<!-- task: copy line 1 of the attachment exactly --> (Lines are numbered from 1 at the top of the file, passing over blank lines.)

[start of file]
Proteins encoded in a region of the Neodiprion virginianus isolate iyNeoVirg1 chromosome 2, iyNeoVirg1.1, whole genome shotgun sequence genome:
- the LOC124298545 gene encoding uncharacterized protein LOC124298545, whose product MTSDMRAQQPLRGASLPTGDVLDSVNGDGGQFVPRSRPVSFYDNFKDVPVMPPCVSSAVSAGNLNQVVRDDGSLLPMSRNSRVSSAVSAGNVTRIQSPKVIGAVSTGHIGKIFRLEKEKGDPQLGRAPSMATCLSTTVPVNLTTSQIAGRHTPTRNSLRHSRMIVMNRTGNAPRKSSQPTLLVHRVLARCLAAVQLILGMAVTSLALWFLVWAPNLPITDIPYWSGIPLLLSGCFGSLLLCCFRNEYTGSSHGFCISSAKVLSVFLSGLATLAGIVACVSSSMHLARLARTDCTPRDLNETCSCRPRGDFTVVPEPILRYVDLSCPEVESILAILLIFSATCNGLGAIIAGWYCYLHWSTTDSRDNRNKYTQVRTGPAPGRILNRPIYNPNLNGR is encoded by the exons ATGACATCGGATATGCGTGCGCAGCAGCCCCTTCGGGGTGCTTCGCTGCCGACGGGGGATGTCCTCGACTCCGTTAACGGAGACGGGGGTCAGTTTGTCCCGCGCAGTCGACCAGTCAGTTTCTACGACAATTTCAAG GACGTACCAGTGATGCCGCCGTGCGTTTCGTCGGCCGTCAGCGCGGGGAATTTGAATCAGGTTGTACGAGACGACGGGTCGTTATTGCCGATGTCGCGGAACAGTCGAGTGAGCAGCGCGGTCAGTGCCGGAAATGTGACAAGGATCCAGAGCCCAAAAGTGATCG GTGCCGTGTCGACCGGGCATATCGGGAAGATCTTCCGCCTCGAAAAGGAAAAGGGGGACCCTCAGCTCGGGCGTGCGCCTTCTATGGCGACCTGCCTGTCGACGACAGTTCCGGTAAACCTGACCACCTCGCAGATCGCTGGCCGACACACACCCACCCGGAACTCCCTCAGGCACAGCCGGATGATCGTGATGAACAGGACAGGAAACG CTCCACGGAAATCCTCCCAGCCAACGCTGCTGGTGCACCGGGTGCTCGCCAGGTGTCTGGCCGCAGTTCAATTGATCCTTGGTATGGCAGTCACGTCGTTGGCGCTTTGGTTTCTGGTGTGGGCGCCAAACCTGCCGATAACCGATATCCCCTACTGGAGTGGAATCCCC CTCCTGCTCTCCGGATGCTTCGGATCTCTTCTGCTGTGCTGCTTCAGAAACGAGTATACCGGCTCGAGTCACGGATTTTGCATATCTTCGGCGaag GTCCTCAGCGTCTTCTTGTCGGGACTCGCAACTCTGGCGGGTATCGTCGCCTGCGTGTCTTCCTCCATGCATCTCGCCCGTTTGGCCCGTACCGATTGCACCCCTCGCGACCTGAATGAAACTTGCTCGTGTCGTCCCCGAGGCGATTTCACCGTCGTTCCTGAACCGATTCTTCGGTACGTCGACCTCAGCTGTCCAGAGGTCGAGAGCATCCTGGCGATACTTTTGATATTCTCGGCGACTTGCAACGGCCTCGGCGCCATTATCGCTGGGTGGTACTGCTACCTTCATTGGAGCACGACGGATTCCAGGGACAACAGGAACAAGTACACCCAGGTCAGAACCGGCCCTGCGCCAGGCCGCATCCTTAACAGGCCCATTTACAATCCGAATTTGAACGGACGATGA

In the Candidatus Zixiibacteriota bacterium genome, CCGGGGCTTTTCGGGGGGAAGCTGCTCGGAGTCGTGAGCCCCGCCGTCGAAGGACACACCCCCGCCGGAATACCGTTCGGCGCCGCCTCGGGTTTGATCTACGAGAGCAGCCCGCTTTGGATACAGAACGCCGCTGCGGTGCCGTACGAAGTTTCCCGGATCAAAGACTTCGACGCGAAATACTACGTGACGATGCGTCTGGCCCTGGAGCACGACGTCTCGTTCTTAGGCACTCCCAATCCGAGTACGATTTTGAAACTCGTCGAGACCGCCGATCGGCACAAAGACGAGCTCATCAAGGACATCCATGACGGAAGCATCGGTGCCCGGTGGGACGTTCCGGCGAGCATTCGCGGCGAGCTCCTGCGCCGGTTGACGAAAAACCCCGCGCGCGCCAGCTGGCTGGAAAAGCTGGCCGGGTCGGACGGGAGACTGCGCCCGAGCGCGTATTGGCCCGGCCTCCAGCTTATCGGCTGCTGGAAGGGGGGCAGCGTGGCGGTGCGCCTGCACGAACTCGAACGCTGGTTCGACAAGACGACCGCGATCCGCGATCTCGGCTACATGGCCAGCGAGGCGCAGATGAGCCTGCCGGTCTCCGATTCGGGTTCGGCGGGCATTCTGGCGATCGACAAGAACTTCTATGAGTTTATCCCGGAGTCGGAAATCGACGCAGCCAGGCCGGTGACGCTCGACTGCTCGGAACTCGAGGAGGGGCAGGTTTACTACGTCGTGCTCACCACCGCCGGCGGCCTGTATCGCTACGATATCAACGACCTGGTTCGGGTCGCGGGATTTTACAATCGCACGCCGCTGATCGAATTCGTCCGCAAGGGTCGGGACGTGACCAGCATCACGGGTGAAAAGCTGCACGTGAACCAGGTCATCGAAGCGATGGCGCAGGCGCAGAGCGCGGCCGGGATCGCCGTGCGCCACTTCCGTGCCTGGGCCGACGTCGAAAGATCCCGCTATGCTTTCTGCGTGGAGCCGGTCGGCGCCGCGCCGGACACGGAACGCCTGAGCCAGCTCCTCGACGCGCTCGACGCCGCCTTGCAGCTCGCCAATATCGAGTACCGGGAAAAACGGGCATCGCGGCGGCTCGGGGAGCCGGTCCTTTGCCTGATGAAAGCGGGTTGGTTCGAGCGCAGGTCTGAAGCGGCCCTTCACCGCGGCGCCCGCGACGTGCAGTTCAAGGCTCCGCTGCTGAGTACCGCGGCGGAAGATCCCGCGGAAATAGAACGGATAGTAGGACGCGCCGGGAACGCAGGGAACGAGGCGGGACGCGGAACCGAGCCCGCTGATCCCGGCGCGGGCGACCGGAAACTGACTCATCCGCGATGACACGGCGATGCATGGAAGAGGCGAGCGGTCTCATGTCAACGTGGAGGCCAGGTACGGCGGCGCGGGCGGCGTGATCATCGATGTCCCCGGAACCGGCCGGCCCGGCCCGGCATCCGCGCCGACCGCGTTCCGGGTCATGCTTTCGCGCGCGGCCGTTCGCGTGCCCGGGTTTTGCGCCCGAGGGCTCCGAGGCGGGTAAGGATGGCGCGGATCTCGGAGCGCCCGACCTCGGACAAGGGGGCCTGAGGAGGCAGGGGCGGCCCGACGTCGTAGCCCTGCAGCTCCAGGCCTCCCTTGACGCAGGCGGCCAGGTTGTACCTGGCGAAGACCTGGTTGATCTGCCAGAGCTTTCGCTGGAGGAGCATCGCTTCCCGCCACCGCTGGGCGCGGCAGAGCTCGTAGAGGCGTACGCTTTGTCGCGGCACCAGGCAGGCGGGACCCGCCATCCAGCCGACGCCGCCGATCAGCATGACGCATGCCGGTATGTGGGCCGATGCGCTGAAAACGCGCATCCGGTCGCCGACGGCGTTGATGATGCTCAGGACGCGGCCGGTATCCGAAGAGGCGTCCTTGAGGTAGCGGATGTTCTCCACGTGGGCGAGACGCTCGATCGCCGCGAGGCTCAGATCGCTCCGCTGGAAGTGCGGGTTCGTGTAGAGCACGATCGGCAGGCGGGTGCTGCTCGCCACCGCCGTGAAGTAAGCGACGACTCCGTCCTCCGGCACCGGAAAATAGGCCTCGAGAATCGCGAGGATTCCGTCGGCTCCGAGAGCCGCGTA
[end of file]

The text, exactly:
Proteins encoded in a region of the Neodiprion virginianus isolate iyNeoVirg1 chromosome 2, iyNeoVirg1.1, whole genome shotgun sequence genome: